A Case For Privacy
Where is the line between public and private?
This morning I engaged in a public conversation around the notion that journalists should not be exempt from the actions they often employ in news gathering. I'm not suggesting that threatening journalists is OK. I am only questioning where the line between public and private is — and where we want it to be.
As a "public figure" I know all too well the distress that comes with worrying about the safety of loved ones while someone is digging up dirt on you, because I experience it every day! I don't think it's OK for a journalist to feel this nor do I think it's OK for a public figure to feel this. I also don't think that it's OK for people to be worried about being publicly scorned for privately having a bad idea. I've thought to myself 100 times: "I'd love to hire someone to get dirt on that guy and publish it… Just so he knows how it feels." Have I ever followed through? No. Will I? No. Do I support someone who does? No! Because if I did I'd be just like the people who invade my private life all the time. But I don't think the guy did something wrong by thinking it, or even saying it, in what he considered to be a private forum. We have to stop thought-policing each other. If we aren't allowed to have bad ideas we will never have the room to have a good one.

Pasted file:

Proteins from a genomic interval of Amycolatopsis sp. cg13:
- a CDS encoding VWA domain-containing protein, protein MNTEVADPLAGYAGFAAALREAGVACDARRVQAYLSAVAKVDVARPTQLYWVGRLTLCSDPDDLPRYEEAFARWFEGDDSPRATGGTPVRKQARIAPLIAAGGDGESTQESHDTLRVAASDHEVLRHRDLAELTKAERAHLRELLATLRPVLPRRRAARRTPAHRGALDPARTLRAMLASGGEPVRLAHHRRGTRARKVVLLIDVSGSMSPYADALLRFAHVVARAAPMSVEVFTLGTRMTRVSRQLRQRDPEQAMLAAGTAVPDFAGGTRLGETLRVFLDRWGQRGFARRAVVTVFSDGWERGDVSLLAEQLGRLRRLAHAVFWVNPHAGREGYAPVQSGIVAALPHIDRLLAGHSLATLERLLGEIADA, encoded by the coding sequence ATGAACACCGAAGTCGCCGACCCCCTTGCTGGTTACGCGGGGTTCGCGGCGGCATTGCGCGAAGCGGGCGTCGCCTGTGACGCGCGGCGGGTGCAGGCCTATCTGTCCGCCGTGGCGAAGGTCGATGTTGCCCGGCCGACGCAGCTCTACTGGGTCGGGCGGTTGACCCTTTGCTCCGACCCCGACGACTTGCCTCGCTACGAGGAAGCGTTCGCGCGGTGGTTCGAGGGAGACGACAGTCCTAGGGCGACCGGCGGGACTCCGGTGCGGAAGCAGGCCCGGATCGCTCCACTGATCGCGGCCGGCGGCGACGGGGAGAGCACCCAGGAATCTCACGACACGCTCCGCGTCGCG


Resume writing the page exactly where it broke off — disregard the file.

Where is the line for "the public's right to know?" Is it just public companies, politicians, celebs, families of celebs, and employees of successful private companies who are fair game, while well-known journalists are off-limits?
I believe that journalism is a core component of our democracy. I do not think journalists should be bullied, but I do think that with the vast shift of media dynamics that has taken place since the birth of social media we need to consider and revisit the boundaries of what we believe to be ethical in news gathering. In a world where everyone has a camera, everyone has a recorder, everyone has a publishing platform, who is a journalist and who is not? What's on the record and what's off? Maybe we should think about what freedom of the press really is, and what constitutes an invasion of privacy, hearsay, or outright slander?
Now that I've posted this on my media platform, am I a journalist?